Nov 18, 2009

A second look at mini-protein stability: analysis of FSD-1 using circular dichroism, differential scanning calorimetry, and simulations

Biophysical Journal
Jianwen A FengGarland R Marshall

Abstract

Mini-proteins that contain <50 amino acids often serve as model systems for studying protein folding because their small size makes long timescale simulations possible. However, not all mini-proteins are created equal. The stability and structure of FSD-1, a 28-residue mini-protein that adopted the betabetaalpha zinc-finger motif independent of zinc binding, was investigated using circular dichroism, differential scanning calorimetry, and replica-exchange molecular dynamics. The broad melting transition of FSD-1, similar to that of a helix-to-coil transition, was observed by using circular dichroism, differential scanning calorimetry, and replica-exchange molecular dynamics. The N-terminal beta-hairpin was found to be flexible. The FSD-1 apparent melting temperature of 41 degrees C may be a reflection of the melting of its alpha-helical segment instead of the entire protein. Thus, despite its attractiveness due to small size and purposefully designed helix, sheet, and turn structures, the status of FSD-1 as a model system for studying protein folding should be reconsidered.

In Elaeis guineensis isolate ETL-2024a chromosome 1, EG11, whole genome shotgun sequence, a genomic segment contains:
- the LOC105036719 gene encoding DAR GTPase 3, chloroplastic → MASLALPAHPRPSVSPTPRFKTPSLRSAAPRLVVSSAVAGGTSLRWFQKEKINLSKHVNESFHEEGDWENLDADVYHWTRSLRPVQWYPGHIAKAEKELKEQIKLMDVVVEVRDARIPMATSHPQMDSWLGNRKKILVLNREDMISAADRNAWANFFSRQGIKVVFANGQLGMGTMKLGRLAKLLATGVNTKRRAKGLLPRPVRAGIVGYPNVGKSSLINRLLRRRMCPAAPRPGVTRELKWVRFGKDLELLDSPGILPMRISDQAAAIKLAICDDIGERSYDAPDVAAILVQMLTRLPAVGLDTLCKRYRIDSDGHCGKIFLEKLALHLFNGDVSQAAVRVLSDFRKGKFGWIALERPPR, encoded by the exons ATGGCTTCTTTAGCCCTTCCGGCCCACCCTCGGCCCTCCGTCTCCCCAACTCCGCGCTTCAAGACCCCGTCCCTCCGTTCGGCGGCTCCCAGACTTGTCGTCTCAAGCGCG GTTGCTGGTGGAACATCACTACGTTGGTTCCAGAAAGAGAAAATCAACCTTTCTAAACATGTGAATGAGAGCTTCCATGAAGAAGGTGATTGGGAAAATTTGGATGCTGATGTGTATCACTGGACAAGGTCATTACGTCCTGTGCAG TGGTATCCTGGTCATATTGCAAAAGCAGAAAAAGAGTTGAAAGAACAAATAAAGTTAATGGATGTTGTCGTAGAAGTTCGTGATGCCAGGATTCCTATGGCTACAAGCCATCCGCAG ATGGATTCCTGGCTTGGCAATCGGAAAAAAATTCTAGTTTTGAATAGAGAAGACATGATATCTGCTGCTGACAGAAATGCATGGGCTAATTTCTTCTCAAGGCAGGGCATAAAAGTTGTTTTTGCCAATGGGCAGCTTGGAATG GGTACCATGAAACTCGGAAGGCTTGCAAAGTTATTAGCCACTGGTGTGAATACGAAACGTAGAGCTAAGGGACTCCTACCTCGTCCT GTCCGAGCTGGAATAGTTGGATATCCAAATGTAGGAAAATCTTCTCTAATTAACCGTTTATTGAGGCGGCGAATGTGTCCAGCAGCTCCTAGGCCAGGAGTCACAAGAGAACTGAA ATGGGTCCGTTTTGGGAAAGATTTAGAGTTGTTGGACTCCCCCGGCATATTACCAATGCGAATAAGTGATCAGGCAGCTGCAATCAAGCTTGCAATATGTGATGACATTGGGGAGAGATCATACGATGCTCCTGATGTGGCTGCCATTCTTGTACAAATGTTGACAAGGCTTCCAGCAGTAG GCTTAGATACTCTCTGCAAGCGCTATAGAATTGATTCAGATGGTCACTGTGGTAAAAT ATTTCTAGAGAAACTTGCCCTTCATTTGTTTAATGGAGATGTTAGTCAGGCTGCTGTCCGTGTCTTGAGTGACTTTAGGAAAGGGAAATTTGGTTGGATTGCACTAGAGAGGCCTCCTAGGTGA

Mentioned in this Paper

Molecular Dynamics
In Silico
Biochemical Pathway
Molecular Helix
Zinc Ion Binding
Carboxy-Terminal Amino Acid
Peptide Biosynthesis
Amino Acids, I.V. solution additive
Helix (Snails)
Proline

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